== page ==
By Stephen Gauer
You’re written the user guides and online help for the new application and now the client needs someone to train the staff. Why not take the plunge and add training to your skill set?
Here are some tips from my 25 years of training:
Tip #1: write a detailed script
In the old days, we had one or two days to train staff in new applications. People are computer savvy now, and time is scarce, so training is often just a one-hour PowerPoint or webinar demo. This time constraint means a detailed script laying out the sequence of your instruction is absolutely crucial.
Tip #2: focus on tasks
A training session should be like a day at work; the user’s logical workflow should dictate the sequence of your script. Training is not a tour of the interface or an encyclopedic A to Z function review.
Tip #3: set expectations
Before you start, tell your students exactly what tasks and features you will cover.
Tip #4: avoid techno-talk
Avoid terms like “thin-client” or “secure HTTP”. Your students probably don’t care about the technology or how it works. They need to learn the application so they can do their jobs. If you’re asked a question that requires a technical answer, then translate it into non-technical English.
Tip #5: be positive
A good trainer is positive and inspires confidence in students. You don’t have to say that the new application is the greatest thing since sliced bread, but you should show genuine enthusiasm for what it does. Is it truly easier, faster, better than what came before? Then say so.
Tip #6: learn from the students
Training is a great way to observe how people learn a new application, and how they use (or ignore) your documentation. Often the trainer is the only person on the development team who sees end users actually using the software. This experience is worth its weight in gold.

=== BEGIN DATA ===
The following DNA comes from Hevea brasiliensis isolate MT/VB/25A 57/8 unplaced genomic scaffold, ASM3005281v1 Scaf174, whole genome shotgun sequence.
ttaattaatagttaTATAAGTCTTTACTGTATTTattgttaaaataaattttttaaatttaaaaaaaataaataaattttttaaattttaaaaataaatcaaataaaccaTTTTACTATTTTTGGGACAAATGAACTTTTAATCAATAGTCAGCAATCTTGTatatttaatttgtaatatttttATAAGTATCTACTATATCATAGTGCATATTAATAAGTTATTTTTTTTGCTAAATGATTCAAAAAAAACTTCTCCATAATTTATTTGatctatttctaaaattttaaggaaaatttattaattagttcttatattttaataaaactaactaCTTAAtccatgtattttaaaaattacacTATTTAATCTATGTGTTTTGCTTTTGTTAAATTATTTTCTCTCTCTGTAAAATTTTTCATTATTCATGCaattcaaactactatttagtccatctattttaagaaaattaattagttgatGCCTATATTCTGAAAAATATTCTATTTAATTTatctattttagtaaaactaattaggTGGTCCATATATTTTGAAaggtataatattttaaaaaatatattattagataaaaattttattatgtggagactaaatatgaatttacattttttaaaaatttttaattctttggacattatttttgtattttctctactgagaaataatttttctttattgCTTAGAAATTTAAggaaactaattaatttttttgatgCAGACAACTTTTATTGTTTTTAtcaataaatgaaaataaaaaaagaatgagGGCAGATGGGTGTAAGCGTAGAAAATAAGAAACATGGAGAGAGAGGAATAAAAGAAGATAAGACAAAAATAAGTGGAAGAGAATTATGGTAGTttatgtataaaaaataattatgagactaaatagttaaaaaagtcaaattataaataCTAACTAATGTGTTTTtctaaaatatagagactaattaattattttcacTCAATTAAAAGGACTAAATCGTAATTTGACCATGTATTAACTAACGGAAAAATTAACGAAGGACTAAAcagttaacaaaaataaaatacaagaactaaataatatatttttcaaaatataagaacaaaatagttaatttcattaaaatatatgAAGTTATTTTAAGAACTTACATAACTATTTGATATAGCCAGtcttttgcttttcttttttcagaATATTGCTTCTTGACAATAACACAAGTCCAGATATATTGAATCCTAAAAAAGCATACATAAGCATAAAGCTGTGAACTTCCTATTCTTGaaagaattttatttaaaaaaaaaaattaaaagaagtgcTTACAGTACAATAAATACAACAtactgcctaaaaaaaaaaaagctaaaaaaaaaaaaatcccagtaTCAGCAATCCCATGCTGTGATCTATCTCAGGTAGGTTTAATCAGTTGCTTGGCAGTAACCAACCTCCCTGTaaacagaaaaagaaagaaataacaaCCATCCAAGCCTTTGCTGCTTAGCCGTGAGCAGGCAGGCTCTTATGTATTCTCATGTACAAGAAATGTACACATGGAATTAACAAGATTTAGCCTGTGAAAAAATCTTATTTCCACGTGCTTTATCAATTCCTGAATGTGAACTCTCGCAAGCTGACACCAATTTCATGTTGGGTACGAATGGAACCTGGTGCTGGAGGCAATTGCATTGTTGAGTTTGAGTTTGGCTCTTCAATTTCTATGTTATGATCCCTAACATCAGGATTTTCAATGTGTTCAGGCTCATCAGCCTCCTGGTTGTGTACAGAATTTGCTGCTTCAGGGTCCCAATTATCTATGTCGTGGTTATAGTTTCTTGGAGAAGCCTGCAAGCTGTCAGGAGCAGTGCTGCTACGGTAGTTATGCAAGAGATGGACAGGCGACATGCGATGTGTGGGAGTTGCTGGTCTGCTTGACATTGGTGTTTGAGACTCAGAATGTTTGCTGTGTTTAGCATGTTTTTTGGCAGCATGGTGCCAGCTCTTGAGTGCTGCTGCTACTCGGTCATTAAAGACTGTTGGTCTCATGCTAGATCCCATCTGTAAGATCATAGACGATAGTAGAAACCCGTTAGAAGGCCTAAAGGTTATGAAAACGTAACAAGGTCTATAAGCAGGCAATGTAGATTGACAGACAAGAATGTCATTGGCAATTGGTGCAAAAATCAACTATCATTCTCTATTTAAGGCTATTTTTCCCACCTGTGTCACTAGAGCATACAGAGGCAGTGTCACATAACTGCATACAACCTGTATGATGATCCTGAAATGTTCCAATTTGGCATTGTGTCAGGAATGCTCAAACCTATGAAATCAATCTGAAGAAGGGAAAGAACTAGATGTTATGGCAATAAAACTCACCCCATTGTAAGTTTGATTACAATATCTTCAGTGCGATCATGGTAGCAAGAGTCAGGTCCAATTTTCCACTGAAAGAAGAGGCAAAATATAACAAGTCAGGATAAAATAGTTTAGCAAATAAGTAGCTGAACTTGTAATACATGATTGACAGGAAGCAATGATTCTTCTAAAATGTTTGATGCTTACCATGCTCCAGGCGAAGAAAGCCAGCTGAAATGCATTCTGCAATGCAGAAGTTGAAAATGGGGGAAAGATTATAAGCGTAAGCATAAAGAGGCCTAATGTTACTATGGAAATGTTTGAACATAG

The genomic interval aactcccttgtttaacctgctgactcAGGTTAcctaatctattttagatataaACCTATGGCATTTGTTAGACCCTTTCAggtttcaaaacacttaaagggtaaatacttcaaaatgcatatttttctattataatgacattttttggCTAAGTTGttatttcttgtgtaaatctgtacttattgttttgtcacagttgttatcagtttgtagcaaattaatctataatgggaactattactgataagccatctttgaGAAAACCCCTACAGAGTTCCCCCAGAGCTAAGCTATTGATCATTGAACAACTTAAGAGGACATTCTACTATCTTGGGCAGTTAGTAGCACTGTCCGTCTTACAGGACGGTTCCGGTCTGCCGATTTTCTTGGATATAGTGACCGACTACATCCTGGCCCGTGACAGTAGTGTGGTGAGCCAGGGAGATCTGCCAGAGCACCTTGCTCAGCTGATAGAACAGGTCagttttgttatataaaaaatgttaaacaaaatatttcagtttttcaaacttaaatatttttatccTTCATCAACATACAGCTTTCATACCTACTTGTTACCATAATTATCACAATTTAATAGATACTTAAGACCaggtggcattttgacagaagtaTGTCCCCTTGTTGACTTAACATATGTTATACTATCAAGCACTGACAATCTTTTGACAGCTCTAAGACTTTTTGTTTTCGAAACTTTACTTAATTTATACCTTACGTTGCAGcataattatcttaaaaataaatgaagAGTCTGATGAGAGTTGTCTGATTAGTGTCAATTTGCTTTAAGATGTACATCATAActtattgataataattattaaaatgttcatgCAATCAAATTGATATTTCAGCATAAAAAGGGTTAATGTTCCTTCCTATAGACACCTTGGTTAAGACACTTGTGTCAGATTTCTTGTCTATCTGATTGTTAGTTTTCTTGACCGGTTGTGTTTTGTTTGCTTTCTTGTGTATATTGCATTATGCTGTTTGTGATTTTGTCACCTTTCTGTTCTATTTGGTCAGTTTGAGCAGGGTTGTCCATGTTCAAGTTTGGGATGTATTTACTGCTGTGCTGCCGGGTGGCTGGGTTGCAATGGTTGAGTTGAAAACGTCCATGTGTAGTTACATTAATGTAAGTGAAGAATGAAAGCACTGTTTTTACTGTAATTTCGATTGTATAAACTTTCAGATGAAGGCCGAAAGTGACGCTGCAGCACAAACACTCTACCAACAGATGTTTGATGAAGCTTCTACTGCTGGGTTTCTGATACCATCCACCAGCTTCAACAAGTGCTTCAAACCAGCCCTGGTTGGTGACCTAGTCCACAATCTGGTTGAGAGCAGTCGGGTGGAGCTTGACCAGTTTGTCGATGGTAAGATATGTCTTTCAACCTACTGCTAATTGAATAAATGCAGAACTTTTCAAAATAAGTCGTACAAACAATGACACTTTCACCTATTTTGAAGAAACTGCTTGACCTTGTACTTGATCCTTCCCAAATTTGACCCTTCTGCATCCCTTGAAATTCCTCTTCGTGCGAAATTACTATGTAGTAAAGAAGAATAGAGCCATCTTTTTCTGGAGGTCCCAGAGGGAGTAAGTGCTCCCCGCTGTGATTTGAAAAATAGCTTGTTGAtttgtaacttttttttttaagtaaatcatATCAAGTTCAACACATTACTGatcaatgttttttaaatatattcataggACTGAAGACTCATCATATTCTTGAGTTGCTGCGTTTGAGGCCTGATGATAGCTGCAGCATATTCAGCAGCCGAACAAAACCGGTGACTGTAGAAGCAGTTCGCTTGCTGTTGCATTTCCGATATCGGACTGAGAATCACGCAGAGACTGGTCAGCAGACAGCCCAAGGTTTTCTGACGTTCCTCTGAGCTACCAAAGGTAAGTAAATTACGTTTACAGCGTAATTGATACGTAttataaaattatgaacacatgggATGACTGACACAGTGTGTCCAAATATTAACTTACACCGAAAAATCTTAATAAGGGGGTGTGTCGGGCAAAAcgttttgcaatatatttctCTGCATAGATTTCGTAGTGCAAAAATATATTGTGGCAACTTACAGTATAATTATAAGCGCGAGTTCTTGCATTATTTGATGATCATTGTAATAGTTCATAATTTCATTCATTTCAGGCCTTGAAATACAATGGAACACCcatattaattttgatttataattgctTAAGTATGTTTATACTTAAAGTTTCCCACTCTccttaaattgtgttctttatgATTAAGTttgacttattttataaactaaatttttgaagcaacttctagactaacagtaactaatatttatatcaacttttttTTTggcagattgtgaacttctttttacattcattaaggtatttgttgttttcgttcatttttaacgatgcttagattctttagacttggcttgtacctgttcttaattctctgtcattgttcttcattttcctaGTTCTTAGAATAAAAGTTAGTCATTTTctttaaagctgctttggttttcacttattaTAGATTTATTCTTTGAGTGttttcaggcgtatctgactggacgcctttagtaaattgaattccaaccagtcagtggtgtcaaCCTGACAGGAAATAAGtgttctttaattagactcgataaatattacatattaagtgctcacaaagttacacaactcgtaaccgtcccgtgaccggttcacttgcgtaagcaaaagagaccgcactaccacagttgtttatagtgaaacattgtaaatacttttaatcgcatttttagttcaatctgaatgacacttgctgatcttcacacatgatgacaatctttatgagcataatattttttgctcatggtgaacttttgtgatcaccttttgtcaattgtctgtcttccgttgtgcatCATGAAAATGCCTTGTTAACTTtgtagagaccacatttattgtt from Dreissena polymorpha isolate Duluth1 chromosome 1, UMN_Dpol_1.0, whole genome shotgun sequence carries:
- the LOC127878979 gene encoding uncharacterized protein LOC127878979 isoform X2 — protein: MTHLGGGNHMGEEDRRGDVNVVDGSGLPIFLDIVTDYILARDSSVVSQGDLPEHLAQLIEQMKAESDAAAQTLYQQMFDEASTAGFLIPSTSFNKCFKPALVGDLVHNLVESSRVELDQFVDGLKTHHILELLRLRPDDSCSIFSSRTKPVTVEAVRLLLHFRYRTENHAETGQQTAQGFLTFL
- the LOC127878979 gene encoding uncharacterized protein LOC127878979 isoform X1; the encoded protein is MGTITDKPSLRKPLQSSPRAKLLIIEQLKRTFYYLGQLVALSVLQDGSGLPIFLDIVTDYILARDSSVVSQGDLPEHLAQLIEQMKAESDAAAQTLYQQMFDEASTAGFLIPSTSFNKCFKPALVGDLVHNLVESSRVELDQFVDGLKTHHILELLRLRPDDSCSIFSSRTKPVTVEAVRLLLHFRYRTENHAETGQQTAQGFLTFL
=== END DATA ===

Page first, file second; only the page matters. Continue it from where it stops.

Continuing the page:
Tip #7: respect the students
Never talk down to students, and don’t over explain. Teach them what they need to know. Remember that learning new applications is not the focus of their jobs. They’re doing their best under what may be difficult working conditions, and your job is not to impress them with your technical knowledge but to provide the best training you can.
Tip #8: embrace the clock
Start and end your session on time. Your students are busy people and will appreciate it.
Tip #9: don’t be a know-it-all
You can’t possible know the answer to every question you’ll be asked. It’s perfectly acceptable to say “I don’t know, but I will get back to you on that.”
Tip #10: take an adult ed course
If you like training and want to do more of it, take a course in adult education offered by a post-secondary institution. You’ll learn some theory, which might be useful; better yet, you’ll learn some useful course planning and people management techniques.
This article was written by Stephen Gauer
Stephen is a senior technical writer with more than 20 years experience writing for corporate and hi-tech clients in Vancouver and Toronto. He is the past president of the STC Canada West Coast chapter.